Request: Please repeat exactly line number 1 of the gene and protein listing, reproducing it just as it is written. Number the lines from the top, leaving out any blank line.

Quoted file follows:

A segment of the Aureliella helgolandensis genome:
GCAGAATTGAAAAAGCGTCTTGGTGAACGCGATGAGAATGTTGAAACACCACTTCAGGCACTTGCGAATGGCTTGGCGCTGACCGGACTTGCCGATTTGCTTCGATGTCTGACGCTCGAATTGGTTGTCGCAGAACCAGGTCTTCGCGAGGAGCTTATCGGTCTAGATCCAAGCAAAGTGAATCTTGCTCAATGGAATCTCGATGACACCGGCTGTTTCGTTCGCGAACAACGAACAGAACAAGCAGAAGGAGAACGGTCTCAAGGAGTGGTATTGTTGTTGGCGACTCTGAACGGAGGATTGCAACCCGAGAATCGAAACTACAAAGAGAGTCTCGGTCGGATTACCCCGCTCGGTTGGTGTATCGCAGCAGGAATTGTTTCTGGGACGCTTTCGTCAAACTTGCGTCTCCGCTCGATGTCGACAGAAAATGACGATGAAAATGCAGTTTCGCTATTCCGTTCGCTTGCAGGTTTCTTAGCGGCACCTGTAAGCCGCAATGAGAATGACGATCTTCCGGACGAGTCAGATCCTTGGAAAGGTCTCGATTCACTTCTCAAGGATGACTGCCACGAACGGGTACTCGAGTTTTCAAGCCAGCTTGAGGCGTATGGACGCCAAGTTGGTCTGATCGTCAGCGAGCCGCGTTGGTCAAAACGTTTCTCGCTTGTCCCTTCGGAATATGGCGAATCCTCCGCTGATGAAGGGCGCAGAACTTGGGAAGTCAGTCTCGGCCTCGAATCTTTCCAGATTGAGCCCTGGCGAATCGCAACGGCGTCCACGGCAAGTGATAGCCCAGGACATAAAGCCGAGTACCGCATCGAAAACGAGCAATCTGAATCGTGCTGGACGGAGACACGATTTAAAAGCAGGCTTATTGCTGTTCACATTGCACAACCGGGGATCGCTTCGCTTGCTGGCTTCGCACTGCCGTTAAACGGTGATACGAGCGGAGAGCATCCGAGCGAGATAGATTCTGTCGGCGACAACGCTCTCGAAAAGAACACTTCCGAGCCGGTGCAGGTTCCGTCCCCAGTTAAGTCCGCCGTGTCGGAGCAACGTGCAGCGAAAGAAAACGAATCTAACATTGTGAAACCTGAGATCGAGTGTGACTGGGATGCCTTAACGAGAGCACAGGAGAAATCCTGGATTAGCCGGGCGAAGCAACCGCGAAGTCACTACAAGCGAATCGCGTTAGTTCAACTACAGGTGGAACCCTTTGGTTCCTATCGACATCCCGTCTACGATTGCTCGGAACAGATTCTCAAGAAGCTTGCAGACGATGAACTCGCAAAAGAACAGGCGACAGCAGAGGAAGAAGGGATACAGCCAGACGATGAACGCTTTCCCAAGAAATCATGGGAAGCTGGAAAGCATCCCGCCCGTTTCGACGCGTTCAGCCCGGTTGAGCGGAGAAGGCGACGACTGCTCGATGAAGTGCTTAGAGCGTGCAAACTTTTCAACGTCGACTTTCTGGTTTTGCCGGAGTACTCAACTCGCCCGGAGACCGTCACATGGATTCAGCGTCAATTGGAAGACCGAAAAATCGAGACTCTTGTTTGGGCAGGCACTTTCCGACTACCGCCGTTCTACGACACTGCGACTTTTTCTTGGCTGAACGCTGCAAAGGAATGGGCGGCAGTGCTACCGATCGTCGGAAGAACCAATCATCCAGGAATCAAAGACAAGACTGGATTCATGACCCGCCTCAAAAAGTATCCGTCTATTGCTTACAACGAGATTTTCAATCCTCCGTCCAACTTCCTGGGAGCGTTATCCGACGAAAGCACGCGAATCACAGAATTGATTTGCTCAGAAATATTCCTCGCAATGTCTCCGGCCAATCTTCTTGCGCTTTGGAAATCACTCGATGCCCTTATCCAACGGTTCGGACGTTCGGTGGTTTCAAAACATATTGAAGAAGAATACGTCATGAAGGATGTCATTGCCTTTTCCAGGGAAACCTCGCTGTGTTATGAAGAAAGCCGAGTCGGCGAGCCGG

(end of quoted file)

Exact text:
A segment of the Aureliella helgolandensis genome: